I think I did, but I think it’s true name is strength.
I found physical vulnerability in my trek to the Ciudad Perdida in Colombia as well as in the attempted muggings in Bogotá (for some of that harrowing tale, click here). In these cases, I looked within myself and found strength I didn’t know I had. But it wasn’t only physical strength that helped me overcome these two very different challenges. I have a wonderful, capable body, but behind that is a level of determination, of will, that is more beautiful, and more lasting, than even my physical self.
In the end (and I am far from the end, but at least up until this point), it was this same determination, that same iron will, which allowed me to begin to be emotionally vulnerable as well. With my head on my lover’s chest, I whispered him a poem I had memorized, which like a needle served to pierce the marble veneer encasing my heart, allowing him to see me in a slightly deeper sense. Even with an end date already near at the beginning, I allowed myself to feel, to be emotionally challenged, to have layers of protection and heart-padding stripped away, until I stood before him, more clearly myself than I have virtually ever been. I have a long way to go, and I know that I will never wear my heart on my sleeve (as F. Scott Fitzgerald said, “I like people and I like them to like me, but I wear my heart where God put it, on the inside.”) but for me, this is a major accomplishment, one which would have been nigh on impossible without the already heightened level of vulnerability that travel, but especially solo travel, brings.
Even with this achievement, however, the lessons that travel, that living abroad has planned for me are without end. Living, traveling, experiencing… it is all wonderful, the good and the bad. Sometimes we try to hold on to the good so tightly that we fail to see that it withers and becomes wraith-like in our embrace. As a traveler, you constantly meet new people. You find best friends from countries you’ve never been to, guides in unexpected places, and, with a little luck and a lot of openness, even love. Sometimes these things have infinitesimal lives within our own incredibly brief lives, a candlelight compared to a roaring bonfire. (“…It cannot last the night/ but ah, my foes, and oh, my friends—/ it gives a lovely light.”) To travel is to acknowledge that everything is fleeting. You say goodbye, sometimes promising to meet again, but most likely you never will (although of course there are many exceptions). This brings me to my latest travel lesson…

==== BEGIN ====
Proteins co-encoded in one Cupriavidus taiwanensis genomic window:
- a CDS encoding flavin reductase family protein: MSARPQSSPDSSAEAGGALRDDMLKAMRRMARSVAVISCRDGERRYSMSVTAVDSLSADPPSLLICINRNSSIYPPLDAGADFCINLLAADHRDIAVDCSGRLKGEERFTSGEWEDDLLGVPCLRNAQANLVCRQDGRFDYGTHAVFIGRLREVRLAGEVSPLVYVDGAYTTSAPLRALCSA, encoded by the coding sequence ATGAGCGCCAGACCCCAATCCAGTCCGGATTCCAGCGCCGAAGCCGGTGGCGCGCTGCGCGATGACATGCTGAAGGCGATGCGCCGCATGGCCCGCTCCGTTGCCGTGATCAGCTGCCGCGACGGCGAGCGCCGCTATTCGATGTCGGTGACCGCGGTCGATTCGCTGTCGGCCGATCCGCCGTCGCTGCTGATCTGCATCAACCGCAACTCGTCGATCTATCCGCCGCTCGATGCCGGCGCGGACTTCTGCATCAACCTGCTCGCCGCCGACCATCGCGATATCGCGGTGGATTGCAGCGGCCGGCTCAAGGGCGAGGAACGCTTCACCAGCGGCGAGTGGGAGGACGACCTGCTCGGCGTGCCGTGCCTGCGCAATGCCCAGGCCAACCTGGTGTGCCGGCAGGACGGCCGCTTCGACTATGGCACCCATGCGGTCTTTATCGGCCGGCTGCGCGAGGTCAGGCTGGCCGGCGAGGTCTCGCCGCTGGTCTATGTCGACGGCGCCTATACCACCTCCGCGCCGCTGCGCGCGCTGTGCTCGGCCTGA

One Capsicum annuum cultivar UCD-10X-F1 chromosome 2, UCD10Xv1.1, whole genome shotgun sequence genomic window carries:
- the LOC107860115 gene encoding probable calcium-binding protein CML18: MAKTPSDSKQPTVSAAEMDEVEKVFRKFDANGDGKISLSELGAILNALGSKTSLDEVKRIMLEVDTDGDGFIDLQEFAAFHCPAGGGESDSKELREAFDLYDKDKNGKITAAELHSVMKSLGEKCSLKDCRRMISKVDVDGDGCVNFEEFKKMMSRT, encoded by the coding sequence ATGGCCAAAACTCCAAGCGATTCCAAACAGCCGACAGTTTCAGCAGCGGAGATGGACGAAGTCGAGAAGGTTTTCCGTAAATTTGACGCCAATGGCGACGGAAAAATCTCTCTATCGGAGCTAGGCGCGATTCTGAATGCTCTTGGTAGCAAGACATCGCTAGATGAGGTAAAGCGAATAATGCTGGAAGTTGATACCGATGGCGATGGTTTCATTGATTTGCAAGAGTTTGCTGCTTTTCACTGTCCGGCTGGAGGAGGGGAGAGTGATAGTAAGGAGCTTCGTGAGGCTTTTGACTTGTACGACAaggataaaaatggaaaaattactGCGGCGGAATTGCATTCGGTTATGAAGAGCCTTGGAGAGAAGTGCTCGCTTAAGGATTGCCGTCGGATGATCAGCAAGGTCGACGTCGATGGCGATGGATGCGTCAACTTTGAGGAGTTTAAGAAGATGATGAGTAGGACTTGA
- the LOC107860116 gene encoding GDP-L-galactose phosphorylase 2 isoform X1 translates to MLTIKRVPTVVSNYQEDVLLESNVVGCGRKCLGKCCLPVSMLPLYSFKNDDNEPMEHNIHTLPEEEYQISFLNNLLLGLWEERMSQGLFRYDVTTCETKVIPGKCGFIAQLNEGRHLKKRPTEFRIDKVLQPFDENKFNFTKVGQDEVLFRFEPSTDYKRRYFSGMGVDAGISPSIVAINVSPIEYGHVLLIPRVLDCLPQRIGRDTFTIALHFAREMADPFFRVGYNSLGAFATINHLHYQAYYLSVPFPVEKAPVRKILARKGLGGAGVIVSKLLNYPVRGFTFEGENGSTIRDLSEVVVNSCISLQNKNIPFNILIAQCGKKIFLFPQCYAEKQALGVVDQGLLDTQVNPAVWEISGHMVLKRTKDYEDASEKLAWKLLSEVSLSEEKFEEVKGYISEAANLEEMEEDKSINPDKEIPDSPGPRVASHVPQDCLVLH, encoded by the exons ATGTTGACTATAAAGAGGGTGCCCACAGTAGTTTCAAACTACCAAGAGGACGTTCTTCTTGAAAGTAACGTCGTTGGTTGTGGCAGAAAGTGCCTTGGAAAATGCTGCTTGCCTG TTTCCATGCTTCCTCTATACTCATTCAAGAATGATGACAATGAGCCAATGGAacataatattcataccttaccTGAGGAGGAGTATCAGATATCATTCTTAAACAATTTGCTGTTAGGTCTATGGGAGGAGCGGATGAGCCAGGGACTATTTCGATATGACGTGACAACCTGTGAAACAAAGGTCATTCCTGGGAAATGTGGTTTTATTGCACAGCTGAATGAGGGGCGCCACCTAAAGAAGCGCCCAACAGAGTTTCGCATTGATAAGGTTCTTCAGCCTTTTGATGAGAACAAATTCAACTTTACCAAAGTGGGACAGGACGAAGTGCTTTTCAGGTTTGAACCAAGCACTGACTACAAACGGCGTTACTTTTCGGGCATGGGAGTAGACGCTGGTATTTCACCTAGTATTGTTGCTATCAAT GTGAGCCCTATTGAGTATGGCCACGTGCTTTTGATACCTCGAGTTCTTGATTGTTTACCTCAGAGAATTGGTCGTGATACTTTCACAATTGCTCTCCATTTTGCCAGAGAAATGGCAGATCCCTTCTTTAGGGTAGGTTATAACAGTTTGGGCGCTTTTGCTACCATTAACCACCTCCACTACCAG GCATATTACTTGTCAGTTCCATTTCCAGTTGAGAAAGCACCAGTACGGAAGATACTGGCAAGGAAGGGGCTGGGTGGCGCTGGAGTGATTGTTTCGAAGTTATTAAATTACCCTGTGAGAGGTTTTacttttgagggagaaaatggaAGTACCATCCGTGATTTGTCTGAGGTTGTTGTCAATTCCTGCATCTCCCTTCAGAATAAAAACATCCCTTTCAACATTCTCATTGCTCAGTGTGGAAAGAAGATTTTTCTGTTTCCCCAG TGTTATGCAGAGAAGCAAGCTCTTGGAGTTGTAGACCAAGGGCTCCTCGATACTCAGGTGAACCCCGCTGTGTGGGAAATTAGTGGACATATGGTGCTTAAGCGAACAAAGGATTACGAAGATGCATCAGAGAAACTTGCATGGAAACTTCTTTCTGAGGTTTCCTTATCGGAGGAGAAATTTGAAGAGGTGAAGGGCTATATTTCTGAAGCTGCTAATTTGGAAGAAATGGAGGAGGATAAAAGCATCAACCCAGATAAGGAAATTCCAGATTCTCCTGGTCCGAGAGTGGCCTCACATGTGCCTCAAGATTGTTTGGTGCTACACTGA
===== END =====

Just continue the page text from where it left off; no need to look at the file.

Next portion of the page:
If you are a successful traveler, you will not only learn to make room in your heart for new people, places, and experiences, unthinkingly filing them into the amaranthine vaults of memory, but you will also learn one of the hardest lessons of all… that in order to keep those good things beautiful and free (while always maintaining in your heart the possibility that one day they will come once again into your life), you must be able to let them go.